Game, Set, Match

I was thrilled to see Grantland republish David Foster Wallace’s epic profile of Roger Federer at Wimbledon. It’s probably my favorite piece of sportswriting, and among the best pieces of contemporary writing I’ve read. I recommend it without reservation, even if you don’t watch or play tennis; Wallace puts the kinetic sense of watching tennis onto the page in a way that seems impossible until you read it.

The springboard of the profile, and its most important observation, comes six paragraphs in:

Beauty is not the goal of competitive sports, but high-level sports are a prime venue for the expression of human beauty. The relation is roughly that of courage to war.

Certainly true, but doesn’t this go even further? The aesthetically impressive creeps up whenever a practical endeavor is pushed to its limits. Think of Joseph Welch in the McCarthy hearings. “Have you no sense of decency, sir, at long last? Have you left no sense of decency?” It belongs in the heights of American political rhetoric, but it was said purely in service of a client.* What Welch did during that hearing is what thousands of lawyers do every day; defend a client against an overbearing opposition. That he did it so masterfully, and on such a public stage, elevates it from workmanship to higher aesthetics.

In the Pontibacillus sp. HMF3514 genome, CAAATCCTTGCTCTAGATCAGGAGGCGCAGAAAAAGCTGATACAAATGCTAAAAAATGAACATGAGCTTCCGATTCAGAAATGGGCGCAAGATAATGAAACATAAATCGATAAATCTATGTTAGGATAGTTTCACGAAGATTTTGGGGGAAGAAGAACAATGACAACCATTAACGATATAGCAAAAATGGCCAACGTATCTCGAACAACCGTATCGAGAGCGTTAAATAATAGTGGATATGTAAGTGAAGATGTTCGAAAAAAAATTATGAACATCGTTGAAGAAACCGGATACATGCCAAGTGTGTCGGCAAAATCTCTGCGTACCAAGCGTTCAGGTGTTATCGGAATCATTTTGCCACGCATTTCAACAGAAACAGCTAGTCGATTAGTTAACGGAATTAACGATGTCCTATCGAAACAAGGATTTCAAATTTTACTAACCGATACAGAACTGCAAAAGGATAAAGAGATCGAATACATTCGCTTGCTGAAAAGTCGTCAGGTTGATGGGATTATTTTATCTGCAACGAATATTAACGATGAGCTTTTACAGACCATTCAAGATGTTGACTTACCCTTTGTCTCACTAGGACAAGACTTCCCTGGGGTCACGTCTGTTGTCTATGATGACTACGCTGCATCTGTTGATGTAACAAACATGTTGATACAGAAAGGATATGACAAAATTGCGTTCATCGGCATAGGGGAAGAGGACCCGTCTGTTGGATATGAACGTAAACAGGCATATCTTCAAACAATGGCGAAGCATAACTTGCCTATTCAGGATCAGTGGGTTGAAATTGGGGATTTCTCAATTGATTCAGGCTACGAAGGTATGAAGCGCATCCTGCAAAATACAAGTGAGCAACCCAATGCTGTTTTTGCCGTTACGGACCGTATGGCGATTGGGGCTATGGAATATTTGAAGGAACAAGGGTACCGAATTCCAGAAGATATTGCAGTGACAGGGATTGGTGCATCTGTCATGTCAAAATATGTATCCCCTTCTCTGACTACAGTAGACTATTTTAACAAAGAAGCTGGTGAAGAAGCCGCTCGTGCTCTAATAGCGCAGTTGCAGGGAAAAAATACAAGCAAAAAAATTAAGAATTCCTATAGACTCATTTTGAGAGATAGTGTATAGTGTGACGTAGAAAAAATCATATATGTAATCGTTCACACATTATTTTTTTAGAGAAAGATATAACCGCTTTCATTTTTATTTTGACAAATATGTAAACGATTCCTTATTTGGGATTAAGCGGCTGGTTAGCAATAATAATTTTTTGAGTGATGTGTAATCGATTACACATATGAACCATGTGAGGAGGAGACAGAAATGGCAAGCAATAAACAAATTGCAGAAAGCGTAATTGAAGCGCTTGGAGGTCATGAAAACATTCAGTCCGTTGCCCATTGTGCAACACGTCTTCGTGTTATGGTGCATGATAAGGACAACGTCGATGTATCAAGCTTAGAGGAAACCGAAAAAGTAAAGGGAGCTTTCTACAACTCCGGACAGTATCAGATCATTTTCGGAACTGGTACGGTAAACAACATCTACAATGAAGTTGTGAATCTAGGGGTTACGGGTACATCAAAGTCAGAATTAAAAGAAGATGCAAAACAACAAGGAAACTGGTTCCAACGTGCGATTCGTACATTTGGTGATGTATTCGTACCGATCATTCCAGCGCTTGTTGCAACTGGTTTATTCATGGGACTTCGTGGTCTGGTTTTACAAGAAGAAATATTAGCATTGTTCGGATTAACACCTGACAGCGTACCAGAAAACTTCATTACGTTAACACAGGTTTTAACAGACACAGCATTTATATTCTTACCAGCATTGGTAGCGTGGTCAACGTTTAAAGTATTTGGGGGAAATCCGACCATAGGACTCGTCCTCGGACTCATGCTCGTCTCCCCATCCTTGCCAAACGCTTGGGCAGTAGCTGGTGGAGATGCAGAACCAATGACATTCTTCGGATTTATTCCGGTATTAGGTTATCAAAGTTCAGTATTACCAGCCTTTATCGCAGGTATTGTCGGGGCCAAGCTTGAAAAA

I think this is what we all hope for in our careers–the opportunity to briefly elevate our work to a higher level. Like Roger Federer and tennis, that elevation is not the goal of our work, per se, but we aim for those moments of transcendence. If you find a job that gives you those moments of transcendence on a more than occasional basis, grab like hell onto it and never let go.

* Okay, you got me, all political rhetoric is intended to achieve an end beyond the rhetoric itself. The Gettysburg Address was more than just an attempt to say something that sounded good. But for memorials, convention speeches, etc., the ceremony demands an attempt at beauty. It’s a prerequisite, something that is strived for intentionally, even if not strictly a goal.



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2 responses to “Game, Set, Match

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